Tennessee House Democrats blast Gov. Lee over plans to let stay-at-home COVID-19 order expire

Staff Photo by Robin Rudd / Tennessee Gov. Bill Lee held a news briefing at the UTC University Center about the COVID-19 pandemic on April 3, 2020.
Staff Photo by Robin Rudd / Tennessee Gov. Bill Lee held a news briefing at the UTC University Center about the COVID-19 pandemic on April 3, 2020.

NASHVILLE - Tennessee House Democrats said Tuesday they now have "zero confidence" in Gov. Bill Lee's ability to lead after the Republican's decision to let his stay-at-home coronavirus order expire April 30.

Lee's planned "reboot" of the economy "is putting the lives of our loved ones and Tennesseans at risk," Democratic Caucus members said in a statement.

Democrats that, although they "fully" back getting Tennesseans back to work, "it needs to be done in a manner that protects the lives of residents during this unprecedented humanitarian crisis."

Right now, Democrats say, the number of positive cases of COVID-19 is still increasing in Tennessee.

Noting that Tennessee still has personal protection equipment shortages as well as "insufficient and incomplete testing, and [has] not had a comprehensive plan for contact tracing laid out to the public," Democrats also said "the process for getting Tennesseans unemployment and financially supporting small businesses has been a complete failure.

"In light of this, we ask: How can we trust him to handle reopening the state?" they said in their statement, which was expected to be followed up with news conferences later Tuesday.

Spokespeople for Lee had no immediate comment.

Lee announced Monday that he will not renew his executive order directing Tennesseans to remain largely at home and closing a number of businesses, including personal care services such as barber and beauty shops as well as nail salons.

The COVID-19 pandemic had resulted in 7,238 positive tests as of Monday among an estimated 100,000 Tennesseans tested screened. The state was officially attributing 152 deaths to the virus.

At the same time, unemployment in Tennessee and other states has soared. Lee has also come under pressure from fellow Republicans, particularly in the House, as well as from President Donald Trump, who want the economy to reopen.

Speaking with Tennessee reporters on Monday, Lee said ,"we are working round the clock to be certain that some business will be able to open as soon as Monday, April 27. We will be outlining the measures in those particular businesses in the next couple of days."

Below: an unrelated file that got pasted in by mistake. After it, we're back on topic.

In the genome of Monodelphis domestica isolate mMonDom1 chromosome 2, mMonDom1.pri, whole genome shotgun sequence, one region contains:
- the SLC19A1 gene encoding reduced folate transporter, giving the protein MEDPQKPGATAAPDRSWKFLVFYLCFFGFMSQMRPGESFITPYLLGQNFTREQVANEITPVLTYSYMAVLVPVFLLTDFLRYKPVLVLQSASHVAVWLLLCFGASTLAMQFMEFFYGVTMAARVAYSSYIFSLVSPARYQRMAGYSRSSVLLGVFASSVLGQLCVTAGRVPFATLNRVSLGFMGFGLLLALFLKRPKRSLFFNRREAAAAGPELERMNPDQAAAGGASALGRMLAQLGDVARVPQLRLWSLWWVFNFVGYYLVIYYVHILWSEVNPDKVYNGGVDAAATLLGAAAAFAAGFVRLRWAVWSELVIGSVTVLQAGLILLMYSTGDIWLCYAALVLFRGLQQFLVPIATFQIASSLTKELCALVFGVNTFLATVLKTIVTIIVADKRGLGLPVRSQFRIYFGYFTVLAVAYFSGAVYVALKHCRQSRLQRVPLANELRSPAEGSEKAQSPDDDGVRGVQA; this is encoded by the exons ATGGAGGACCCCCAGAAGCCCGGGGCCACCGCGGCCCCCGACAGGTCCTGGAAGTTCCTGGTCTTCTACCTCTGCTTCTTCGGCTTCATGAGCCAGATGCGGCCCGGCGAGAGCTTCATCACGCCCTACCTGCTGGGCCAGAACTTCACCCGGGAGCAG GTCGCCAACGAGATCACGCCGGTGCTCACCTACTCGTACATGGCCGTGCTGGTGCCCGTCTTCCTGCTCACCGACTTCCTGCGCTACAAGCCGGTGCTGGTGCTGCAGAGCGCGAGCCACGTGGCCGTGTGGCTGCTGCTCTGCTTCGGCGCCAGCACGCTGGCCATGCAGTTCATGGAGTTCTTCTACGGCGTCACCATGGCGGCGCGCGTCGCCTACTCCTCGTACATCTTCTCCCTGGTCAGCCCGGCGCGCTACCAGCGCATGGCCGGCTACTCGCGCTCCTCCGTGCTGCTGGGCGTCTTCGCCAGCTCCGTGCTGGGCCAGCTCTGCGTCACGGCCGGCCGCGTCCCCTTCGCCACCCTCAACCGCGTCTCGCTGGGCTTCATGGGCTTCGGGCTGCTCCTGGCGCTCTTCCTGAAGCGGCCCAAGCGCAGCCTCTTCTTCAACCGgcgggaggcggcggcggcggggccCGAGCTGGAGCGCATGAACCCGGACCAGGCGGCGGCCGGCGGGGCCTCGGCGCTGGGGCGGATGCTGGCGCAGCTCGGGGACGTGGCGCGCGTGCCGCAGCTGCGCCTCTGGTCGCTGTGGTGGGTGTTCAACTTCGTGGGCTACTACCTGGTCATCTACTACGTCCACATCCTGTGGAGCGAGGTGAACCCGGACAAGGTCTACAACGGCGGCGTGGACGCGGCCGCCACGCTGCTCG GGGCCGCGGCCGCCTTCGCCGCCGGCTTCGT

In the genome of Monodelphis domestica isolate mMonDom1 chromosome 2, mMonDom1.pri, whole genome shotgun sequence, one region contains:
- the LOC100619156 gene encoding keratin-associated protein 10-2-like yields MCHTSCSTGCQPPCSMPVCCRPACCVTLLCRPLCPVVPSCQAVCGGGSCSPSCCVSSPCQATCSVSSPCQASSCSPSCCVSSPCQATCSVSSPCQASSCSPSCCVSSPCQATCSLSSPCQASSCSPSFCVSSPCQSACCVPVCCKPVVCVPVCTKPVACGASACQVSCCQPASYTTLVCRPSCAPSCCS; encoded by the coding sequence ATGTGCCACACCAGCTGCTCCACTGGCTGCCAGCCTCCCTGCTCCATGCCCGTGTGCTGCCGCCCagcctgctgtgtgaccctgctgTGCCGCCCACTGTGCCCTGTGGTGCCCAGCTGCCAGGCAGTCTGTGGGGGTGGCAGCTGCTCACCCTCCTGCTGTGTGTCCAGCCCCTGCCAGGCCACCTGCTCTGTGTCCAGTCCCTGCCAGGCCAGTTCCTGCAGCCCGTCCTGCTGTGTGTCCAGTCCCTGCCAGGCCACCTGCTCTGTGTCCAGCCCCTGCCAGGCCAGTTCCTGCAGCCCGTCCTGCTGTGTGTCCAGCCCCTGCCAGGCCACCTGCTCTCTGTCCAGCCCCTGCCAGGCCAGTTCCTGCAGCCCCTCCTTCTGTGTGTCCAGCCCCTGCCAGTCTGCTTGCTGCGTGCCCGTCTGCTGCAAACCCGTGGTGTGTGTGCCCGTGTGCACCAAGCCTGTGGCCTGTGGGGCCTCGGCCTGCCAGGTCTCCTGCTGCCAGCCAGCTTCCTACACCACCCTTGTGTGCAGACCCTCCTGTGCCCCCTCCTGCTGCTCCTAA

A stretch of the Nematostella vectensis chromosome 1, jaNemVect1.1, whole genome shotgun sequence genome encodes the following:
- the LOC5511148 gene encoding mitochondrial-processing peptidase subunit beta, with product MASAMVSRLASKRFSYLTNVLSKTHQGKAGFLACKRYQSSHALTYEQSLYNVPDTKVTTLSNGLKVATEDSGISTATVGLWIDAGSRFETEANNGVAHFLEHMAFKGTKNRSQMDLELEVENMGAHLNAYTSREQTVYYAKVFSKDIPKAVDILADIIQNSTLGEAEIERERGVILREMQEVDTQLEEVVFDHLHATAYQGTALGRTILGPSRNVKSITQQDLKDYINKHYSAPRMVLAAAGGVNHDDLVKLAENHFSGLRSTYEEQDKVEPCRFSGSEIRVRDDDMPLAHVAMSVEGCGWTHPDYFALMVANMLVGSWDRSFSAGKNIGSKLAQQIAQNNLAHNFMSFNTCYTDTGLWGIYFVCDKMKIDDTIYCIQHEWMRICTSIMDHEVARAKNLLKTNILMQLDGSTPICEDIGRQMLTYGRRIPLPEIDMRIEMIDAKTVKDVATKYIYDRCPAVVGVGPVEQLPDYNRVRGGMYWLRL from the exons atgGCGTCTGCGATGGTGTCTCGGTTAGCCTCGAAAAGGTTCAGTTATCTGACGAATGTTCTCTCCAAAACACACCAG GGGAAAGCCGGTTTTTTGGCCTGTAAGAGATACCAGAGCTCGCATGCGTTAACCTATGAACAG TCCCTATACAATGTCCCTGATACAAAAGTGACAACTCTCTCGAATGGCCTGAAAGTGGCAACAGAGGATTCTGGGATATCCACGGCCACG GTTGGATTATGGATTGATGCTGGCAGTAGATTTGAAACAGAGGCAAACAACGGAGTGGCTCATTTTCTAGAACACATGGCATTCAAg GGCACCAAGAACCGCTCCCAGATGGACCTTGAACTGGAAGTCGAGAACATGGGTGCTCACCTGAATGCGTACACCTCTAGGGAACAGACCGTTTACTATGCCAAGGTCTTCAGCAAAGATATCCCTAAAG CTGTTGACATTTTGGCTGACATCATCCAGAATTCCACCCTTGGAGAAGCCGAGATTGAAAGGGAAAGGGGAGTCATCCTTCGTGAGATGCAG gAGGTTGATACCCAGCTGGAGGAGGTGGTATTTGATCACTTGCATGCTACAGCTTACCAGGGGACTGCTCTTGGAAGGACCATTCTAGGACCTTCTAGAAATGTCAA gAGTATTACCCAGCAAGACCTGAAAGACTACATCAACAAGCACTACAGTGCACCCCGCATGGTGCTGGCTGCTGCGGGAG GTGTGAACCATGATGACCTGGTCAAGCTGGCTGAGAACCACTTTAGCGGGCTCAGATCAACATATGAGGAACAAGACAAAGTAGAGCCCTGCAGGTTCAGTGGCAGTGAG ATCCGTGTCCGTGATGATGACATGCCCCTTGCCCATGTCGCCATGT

The governor also said, "it is our firm intent that by May 1, the end of next week, the vast majority of closed businesses in 89 Tennessee counties will be allowed to reopen."

The six urban counties, including Hamilton County, with their own locally run health departments are not covered by the order's lapse. But Lee said, "we'll continue to work with them as they develop their own plans to reopen. Shelby, Madison, Davidson, Knox, Hamilton, Sullivan - and we want to be supportive of them as they develop their own plans."

But Chattanooga Mayor Andy Berke said following Lee's announcement the city will not pledge to "re-open" by the end of April. The mayor said his existing executive orders to curtail sthe pread of COVID-19 by restricting businesses and social gatherings will only be lifted when epidemiology and testing numbers indicate it is safe to do so, rather than pledging to move on what he called an "arbitrary" re-opening date.

"I wish that we were able to be much more in line with each other, but nevertheless, we're going to do what's best for our community and we're going to look at the numbers," Berke said. "I promise you, nothing would make me happier than to know that we had contained the virus as much as possible and that we could open things up but we also understand that there has been a testing lag and we have to take a look at that."

Contact Andy Sher at asher@timesfreepress.com. Follow on Twitter @AndySher1.

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